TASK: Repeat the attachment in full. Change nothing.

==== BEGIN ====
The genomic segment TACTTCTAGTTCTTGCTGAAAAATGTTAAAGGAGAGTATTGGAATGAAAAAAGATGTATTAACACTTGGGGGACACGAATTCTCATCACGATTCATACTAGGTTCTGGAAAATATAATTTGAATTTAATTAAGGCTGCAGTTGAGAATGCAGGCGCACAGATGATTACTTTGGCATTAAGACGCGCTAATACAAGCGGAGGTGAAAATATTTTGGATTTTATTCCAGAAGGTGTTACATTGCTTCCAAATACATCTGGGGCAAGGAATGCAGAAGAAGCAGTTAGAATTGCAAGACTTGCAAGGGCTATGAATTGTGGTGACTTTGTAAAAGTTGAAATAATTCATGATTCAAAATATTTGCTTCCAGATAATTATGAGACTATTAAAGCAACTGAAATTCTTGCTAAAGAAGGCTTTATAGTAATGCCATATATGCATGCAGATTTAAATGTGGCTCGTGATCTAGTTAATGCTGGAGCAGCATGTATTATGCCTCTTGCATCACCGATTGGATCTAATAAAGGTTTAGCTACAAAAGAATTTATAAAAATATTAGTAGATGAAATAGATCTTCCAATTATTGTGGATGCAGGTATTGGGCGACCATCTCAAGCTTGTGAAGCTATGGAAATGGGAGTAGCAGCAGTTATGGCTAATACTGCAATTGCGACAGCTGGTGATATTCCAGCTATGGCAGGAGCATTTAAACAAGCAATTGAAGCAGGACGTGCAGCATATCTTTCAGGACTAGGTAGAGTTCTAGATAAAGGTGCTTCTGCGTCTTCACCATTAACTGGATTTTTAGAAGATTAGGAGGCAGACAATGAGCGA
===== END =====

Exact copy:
The genomic segment TACTTCTAGTTCTTGCTGAAAAATGTTAAAGGAGAGTATTGGAATGAAAAAAGATGTATTAACACTTGGGGGACACGAATTCTCATCACGATTCATACTAGGTTCTGGAAAATATAATTTGAATTTAATTAAGGCTGCAGTTGAGAATGCAGGCGCACAGATGATTACTTTGGCATTAAGACGCGCTAATACAAGCGGAGGTGAAAATATTTTGGATTTTATTCCAGAAGGTGTTACATTGCTTCCAAATACATCTGGGGCAAGGAATGCAGAAGAAGCAGTTAGAATTGCAAGACTTGCAAGGGCTATGAATTGTGGTGACTTTGTAAAAGTTGAAATAATTCATGATTCAAAATATTTGCTTCCAGATAATTATGAGACTATTAAAGCAACTGAAATTCTTGCTAAAGAAGGCTTTATAGTAATGCCATATATGCATGCAGATTTAAATGTGGCTCGTGATCTAGTTAATGCTGGAGCAGCATGTATTATGCCTCTTGCATCACCGATTGGATCTAATAAAGGTTTAGCTACAAAAGAATTTATAAAAATATTAGTAGATGAAATAGATCTTCCAATTATTGTGGATGCAGGTATTGGGCGACCATCTCAAGCTTGTGAAGCTATGGAAATGGGAGTAGCAGCAGTTATGGCTAATACTGCAATTGCGACAGCTGGTGATATTCCAGCTATGGCAGGAGCATTTAAACAAGCAATTGAAGCAGGACGTGCAGCATATCTTTCAGGACTAGGTAGAGTTCTAGATAAAGGTGCTTCTGCGTCTTCACCATTAACTGGATTTTTAGAAGATTAGGAGGCAGACAATGAGCGA